It’s amazing
how things go full-circle. In the early days of computing, mainframes had
centralized storage, partitions for different processes, and a number of other features
that are making their way back into mainstream environments. In the 1980s and 1990s,
distributed, client/server computing made its way into just about every
company. Along with this multiplication of computers, servers proliferated, and
organizations bought new server hardware each time a new service was required.

buying new server hardware for each solution keeps services separated and
prevents conflicts, this “server creep” can quickly get very expensive in both the
initial purchase cost and in maintenance costs. The end result is frequently
hardware that runs at a fraction of its capability. Further, this scenario
complicates related matters, including disaster recovery (DR). While it would
be nice for a DR plan to be able to fully cover all services, this one-to-one
backup strategy isn’t very feasible or affordable, and many organizations
choose instead to cover only critical services.

New storage technologies and server virtualization can improve your DR

well-known that server virtualization products like VMware and Microsoft
Virtual Server
can help reduce server creep and better utilize server
processing resources. But, when coupled with newer, relatively inexpensive
storage resources, these server virtualization products become a formidable
combination that can keep costs low, provide a robust environment upon which
your users can rely, and can have an incredibly positive impact on your DR

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this: Suppose
you purchase an iSCSI-based storage device
and create the appropriate
storage infrastructure, complete with full redundancy. iSCSI, when compared to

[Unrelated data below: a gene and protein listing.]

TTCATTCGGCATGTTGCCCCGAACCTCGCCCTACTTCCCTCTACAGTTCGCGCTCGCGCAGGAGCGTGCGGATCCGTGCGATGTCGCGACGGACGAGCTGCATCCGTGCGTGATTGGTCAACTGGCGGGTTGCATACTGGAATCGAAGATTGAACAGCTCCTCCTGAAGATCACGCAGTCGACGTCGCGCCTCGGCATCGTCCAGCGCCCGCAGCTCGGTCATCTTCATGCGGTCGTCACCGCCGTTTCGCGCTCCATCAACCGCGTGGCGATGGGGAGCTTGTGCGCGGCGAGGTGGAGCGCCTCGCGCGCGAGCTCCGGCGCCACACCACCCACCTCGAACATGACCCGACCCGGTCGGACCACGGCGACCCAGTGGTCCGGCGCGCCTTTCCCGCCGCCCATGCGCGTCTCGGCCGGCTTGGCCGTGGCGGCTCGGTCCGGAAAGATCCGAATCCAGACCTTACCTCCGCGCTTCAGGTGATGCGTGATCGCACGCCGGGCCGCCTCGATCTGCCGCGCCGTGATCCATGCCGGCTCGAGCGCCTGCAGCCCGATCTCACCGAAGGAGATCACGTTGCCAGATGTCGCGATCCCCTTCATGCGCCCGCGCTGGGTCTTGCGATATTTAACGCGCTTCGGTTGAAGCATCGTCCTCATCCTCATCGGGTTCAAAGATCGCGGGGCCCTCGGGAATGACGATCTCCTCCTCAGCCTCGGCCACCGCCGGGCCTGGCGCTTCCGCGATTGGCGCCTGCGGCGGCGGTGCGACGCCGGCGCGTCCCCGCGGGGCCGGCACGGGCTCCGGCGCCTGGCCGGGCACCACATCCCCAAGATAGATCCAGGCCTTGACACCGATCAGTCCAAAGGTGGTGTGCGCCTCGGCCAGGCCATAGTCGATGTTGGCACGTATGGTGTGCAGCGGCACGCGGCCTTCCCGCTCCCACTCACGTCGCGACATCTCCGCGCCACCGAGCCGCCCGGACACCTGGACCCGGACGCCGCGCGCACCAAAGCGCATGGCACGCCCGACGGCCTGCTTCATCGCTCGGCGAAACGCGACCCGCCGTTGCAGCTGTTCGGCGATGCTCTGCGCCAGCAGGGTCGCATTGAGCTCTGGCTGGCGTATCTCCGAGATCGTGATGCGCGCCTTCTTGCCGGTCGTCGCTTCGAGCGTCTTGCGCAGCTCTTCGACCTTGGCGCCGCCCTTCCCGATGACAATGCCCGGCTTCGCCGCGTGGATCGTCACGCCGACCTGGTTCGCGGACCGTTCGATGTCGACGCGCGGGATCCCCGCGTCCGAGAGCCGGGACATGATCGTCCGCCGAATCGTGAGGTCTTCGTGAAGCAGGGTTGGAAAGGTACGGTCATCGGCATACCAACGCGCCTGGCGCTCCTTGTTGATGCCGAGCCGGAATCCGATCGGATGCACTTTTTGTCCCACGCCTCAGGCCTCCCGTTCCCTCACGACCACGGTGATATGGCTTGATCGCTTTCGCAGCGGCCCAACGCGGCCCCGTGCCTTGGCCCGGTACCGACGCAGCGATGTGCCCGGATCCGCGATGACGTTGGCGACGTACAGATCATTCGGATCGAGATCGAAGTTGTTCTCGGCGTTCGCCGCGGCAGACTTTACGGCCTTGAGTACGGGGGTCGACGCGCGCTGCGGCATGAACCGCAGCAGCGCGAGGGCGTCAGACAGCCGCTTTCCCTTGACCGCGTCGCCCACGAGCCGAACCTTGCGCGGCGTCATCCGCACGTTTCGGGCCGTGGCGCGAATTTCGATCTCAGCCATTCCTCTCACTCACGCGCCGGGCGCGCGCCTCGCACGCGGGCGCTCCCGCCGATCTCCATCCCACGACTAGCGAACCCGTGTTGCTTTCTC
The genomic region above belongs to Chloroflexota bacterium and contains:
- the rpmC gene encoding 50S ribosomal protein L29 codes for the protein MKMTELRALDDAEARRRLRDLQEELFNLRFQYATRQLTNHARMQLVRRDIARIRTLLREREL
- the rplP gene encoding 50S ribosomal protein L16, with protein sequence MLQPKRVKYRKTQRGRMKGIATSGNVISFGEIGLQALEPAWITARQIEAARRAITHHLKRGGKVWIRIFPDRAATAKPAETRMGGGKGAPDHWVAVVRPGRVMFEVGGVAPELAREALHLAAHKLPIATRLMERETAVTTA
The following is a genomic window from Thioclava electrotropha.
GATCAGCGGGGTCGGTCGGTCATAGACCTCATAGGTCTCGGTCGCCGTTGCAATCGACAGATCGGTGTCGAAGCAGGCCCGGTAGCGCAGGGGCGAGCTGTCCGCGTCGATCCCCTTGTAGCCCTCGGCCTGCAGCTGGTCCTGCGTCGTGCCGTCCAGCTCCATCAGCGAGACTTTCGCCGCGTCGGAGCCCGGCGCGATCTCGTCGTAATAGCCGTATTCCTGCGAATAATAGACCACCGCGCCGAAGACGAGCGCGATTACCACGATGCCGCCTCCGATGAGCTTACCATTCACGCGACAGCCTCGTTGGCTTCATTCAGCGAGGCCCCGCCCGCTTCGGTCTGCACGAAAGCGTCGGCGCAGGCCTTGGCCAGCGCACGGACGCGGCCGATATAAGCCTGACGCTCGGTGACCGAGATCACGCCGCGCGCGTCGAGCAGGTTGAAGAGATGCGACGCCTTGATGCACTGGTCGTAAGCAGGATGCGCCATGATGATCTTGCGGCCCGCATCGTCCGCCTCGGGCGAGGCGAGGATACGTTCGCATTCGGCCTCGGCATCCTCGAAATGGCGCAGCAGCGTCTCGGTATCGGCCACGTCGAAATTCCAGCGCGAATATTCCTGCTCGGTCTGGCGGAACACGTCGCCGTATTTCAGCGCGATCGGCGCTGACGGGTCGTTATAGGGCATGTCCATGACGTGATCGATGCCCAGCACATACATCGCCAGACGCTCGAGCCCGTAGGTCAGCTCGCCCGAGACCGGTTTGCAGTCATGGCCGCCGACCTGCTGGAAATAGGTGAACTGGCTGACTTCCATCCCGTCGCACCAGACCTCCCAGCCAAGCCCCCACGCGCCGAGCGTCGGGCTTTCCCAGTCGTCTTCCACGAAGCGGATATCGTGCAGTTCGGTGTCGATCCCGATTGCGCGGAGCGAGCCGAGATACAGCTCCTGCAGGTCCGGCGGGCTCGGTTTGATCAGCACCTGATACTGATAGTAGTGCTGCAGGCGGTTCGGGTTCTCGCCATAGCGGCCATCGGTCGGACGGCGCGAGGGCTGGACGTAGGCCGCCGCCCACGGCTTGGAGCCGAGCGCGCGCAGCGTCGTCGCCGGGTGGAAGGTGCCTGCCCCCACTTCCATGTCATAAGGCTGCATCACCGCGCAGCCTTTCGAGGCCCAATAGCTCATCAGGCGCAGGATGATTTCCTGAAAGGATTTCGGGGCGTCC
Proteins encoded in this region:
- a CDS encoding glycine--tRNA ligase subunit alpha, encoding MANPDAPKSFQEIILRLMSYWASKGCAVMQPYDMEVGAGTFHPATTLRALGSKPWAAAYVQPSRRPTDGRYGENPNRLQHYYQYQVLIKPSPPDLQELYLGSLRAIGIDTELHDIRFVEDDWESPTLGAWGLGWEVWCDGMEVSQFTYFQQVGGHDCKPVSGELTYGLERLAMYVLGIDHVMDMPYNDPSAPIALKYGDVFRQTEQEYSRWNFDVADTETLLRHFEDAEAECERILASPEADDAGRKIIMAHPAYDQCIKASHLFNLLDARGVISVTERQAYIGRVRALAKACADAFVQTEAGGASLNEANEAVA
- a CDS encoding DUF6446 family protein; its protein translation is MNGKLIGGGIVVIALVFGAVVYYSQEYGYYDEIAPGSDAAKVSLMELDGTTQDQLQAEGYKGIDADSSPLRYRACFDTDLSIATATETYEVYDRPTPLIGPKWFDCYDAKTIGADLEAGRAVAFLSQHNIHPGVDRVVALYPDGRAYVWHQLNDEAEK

Fibre Channel solutions of similar capacity, is significantly less expensive
and much easier to deploy. While iSCSI bandwidth is more limited than Fibre
Channel, iSCSI’s capability to use multiple data paths through MPIO (multi-path
I/O) can bring iSCSI’s capabilities on par with Fibre Channel in small- to
medium-size deployments, potentially making it a suitable target for hosting
virtual machines. So, under this scenario, you could conceivably begin to
virtualize your servers, running them directly from your SAN.

One benefit
of many iSCSI
is their inclusion, at no additional charge, of software that
replicates the contents of one array to a replicated array. Now, you can
easily, and relatively inexpensively, replicate all of your data to a different
location, possibly in a different building. As long as it’s physically separate
from the main data center, your data should be safe from most disasters. Now,
assume that you are replicating the array on which you host virtual machines.
If, in that second data center, you create a smaller server farm with your
virtual software of choice (VMware or Microsoft, generally, although there are
others out there like the open-source Xen), you could run your entire operation
from this more limited set of servers. Why a limited set of servers? In your DR
center, you don’t necessarily need to be at 100 percent capacity, although you
could opt for one-to-one redundancy. I make this distinction only as a way to
keep the cost for a DR center lower to make it easier to justify to upper

On the DR
center servers, load your virtual machine software, and keep those systems
available so that you can quickly attach your SAN-based virtual machines to the
virtual hosts in the event of a disaster in the primary data center. Voila!
Instant DR! (Ok, maybe not instant.)

I want to
be clear that I have not yet implemented this scenario in my organization. I
will be setting this up in my lab and fully testing it and will report back on
exactly how I achieve the redundancy and what pitfalls I run into.